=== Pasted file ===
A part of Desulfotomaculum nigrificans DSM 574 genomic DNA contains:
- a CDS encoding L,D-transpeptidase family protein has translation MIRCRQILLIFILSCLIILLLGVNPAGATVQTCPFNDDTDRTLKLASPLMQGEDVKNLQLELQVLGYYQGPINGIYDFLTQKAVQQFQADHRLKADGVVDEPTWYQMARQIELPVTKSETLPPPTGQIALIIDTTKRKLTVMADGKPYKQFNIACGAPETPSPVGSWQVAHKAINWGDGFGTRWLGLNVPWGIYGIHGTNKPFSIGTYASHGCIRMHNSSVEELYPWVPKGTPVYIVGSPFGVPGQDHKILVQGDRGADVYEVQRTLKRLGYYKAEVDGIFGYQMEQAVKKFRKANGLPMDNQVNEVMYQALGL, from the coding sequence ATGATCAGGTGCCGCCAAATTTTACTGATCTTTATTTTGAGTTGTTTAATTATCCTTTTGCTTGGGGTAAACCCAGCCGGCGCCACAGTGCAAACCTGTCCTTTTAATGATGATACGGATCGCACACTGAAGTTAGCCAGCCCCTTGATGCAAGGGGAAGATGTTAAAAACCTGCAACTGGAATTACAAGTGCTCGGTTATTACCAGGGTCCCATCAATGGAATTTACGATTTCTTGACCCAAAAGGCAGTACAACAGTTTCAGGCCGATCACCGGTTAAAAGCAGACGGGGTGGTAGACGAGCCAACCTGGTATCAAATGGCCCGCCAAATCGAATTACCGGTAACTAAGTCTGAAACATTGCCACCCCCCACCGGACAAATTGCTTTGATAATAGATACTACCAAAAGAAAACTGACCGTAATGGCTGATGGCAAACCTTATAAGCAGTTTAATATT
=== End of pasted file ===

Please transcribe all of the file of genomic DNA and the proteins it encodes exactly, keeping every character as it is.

A part of Desulfotomaculum nigrificans DSM 574 genomic DNA contains:
- a CDS encoding L,D-transpeptidase family protein has translation MIRCRQILLIFILSCLIILLLGVNPAGATVQTCPFNDDTDRTLKLASPLMQGEDVKNLQLELQVLGYYQGPINGIYDFLTQKAVQQFQADHRLKADGVVDEPTWYQMARQIELPVTKSETLPPPTGQIALIIDTTKRKLTVMADGKPYKQFNIACGAPETPSPVGSWQVAHKAINWGDGFGTRWLGLNVPWGIYGIHGTNKPFSIGTYASHGCIRMHNSSVEELYPWVPKGTPVYIVGSPFGVPGQDHKILVQGDRGADVYEVQRTLKRLGYYKAEVDGIFGYQMEQAVKKFRKANGLPMDNQVNEVMYQALGL, from the coding sequence ATGATCAGGTGCCGCCAAATTTTACTGATCTTTATTTTGAGTTGTTTAATTATCCTTTTGCTTGGGGTAAACCCAGCCGGCGCCACAGTGCAAACCTGTCCTTTTAATGATGATACGGATCGCACACTGAAGTTAGCCAGCCCCTTGATGCAAGGGGAAGATGTTAAAAACCTGCAACTGGAATTACAAGTGCTCGGTTATTACCAGGGTCCCATCAATGGAATTTACGATTTCTTGACCCAAAAGGCAGTACAACAGTTTCAGGCCGATCACCGGTTAAAAGCAGACGGGGTGGTAGACGAGCCAACCTGGTATCAAATGGCCCGCCAAATCGAATTACCGGTAACTAAGTCTGAAACATTGCCACCCCCCACCGGACAAATTGCTTTGATAATAGATACTACCAAAAGAAAACTGACCGTAATGGCTGATGGCAAACCTTATAAGCAGTTTAATATT